MUSIC CRITIQUE HANDEL'S MESSIAH A SOULFUL CELEBRATION
Producers Qunicy Jones and Mervyn Warren took George Frederic Handel's Messiah for a spin and did a wonderful job with it. They took a classical masterpiece and funk-defied it. This was one of the most important pieces of music to come across in decades, taking Handel's Messiah to the masses of R & B lovers. In true style, the composer re-arranged Handel's Messiah, to produce a classic collection of black music, while at the same time, carrying a European and Western tradition that is opposing to African origins of Black American music. History and music are combined in this project that celebrates G.F. Handel's original Messiah, an oratorio for four-part chorus of mixed voices, soprano, alto tenor and bass solo and piano.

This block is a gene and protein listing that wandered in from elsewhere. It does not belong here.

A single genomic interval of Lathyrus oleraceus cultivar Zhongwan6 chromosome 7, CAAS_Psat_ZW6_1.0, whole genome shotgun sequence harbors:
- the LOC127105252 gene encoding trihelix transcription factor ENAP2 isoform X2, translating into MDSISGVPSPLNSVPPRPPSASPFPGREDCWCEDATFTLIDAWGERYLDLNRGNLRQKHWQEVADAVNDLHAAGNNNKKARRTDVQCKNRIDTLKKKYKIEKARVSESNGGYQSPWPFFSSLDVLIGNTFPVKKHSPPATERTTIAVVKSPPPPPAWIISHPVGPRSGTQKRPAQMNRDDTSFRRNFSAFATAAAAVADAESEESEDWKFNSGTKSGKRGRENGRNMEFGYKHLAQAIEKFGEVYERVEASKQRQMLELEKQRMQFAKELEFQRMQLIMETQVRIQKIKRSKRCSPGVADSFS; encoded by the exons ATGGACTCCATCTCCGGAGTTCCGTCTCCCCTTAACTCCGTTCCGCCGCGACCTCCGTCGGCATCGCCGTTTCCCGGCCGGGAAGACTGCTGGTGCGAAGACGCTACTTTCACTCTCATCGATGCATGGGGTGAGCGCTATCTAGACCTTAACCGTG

Jones and Warren combines the black R & B tradition, heavily saturated in gospel and making a joyful noise, gospel based religious overtones and impose them on a European musical masterpiece. In 1741, Handel was in Dublin Ireland, when he composed the masterpiece in twenty-four days. The Schirmer introduction to the oratorio cites that: "in his choruses (Handel) did not go beyond four-part writing, and kept his orchestra within the most modest limits, so that no instrument except violin and trumpet plays a solo part, and oboe and bassoon do not appear at all in the score." Jones and Warren steered clear of the supposed limitations of Handel's original work. They brought synthesized music, marimbas, tambourines, and the music of rhythm and blues, to lift Handel's Messiah to soulful sounds. Even though they enhanced this piece, they were still in keeping with the original music. These gentlemen produced one of the most revolutionary adaptations of a classical piece that I'm aware of and not likely possible of imitation.
Handel's Messiah is a boastful yet contemplative piece of masterful proportions. It is one of the great musical wonders of the world. The composer,...
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